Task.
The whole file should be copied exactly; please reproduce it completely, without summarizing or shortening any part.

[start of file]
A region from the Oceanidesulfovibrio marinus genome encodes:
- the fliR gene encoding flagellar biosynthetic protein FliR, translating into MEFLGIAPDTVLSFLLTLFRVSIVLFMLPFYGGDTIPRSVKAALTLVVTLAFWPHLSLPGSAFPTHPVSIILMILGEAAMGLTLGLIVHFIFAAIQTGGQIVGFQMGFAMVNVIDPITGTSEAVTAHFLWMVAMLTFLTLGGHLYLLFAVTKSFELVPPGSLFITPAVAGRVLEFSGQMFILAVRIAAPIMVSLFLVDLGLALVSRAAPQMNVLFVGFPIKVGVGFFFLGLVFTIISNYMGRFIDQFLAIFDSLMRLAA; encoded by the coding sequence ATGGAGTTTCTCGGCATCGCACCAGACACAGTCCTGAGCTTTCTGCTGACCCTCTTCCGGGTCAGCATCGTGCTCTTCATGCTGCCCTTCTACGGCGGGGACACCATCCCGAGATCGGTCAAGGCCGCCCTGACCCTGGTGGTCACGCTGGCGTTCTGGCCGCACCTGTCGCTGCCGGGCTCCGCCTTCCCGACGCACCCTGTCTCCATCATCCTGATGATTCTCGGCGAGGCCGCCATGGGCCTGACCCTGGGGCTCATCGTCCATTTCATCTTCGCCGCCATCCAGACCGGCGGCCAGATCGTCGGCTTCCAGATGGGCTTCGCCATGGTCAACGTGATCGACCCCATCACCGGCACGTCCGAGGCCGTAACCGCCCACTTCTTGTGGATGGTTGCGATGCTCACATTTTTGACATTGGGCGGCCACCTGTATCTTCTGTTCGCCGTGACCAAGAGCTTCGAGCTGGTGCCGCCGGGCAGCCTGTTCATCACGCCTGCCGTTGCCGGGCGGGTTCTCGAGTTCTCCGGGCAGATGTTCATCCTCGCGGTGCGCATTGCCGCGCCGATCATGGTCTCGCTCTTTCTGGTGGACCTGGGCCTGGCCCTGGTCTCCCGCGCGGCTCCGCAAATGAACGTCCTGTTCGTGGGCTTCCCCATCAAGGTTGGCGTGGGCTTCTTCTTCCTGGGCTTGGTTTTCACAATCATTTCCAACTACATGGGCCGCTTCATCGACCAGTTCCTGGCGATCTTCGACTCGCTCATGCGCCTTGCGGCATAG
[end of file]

A region from the Oceanidesulfovibrio marinus genome encodes:
- the fliR gene encoding flagellar biosynthetic protein FliR, translating into MEFLGIAPDTVLSFLLTLFRVSIVLFMLPFYGGDTIPRSVKAALTLVVTLAFWPHLSLPGSAFPTHPVSIILMILGEAAMGLTLGLIVHFIFAAIQTGGQIVGFQMGFAMVNVIDPITGTSEAVTAHFLWMVAMLTFLTLGGHLYLLFAVTKSFELVPPGSLFITPAVAGRVLEFSGQMFILAVRIAAPIMVSLFLVDLGLALVSRAAPQMNVLFVGFPIKVGVGFFFLGLVFTIISNYMGRFIDQFLAIFDSLMRLAA; encoded by the coding sequence ATGGAGTTTCTCGGCATCGCACCAGACACAGTCCTGAGCTTTCTGCTGACCCTCTTCCGGGTCAGCATCGTGCTCTTCATGCTGCCCTTCTACGGCGGGGACACCATCCCGAGATCGGTCAAGGCCGCCCTGACCCTGGTGGTCACGCTGGCGTTCTGGCCGCACCTGTCGCTGCCGGGCTCCGCCTTCCCGACGCACCCTGTCTCCATCATCCTGATGATTCTCGGCGAGGCCGCCATGGGCCTGACCCTGGGGCTCATCGTCCATTTCATCTTCGCCGCCATCCAGACCGGCGGCCAGATCGTCGGCTTCCAGATGGGCTTCGCCATGGTCAACGTGATCGACCCCATCACCGGCACGTCCGAGGCCGTAACCGCCCACTTCTTGTGGATGGTTGCGATGCTCACATTTTTGACATTGGGCGGCCACCTGTATCTTCTGTTCGCCGTGACCAAGAGCTTCGAGCTGGTGCCGCCGGGCAGCCTGTTCATCACGCCTGCCGTTGCCGGGCGGGTTCTCGAGTTCTCCGGGCAGATGTTCATCCTCGCGGTGCGCATTGCCGCGCCGATCATGGTCTCGCTCTTTCTGGTGGACCTGGGCCTGGCCCTGGTCTCCCGCGCGGCTCCGCAAATGAACGTCCTGTTCGTGGGCTTCCCCATCAAGGTTGGCGTGGGCTTCTTCTTCCTGGGCTTGGTTTTCACAATCATTTCCAACTACATGGGCCGCTTCATCGACCAGTTCCTGGCGATCTTCGACTCGCTCATGCGCCTTGCGGCATAG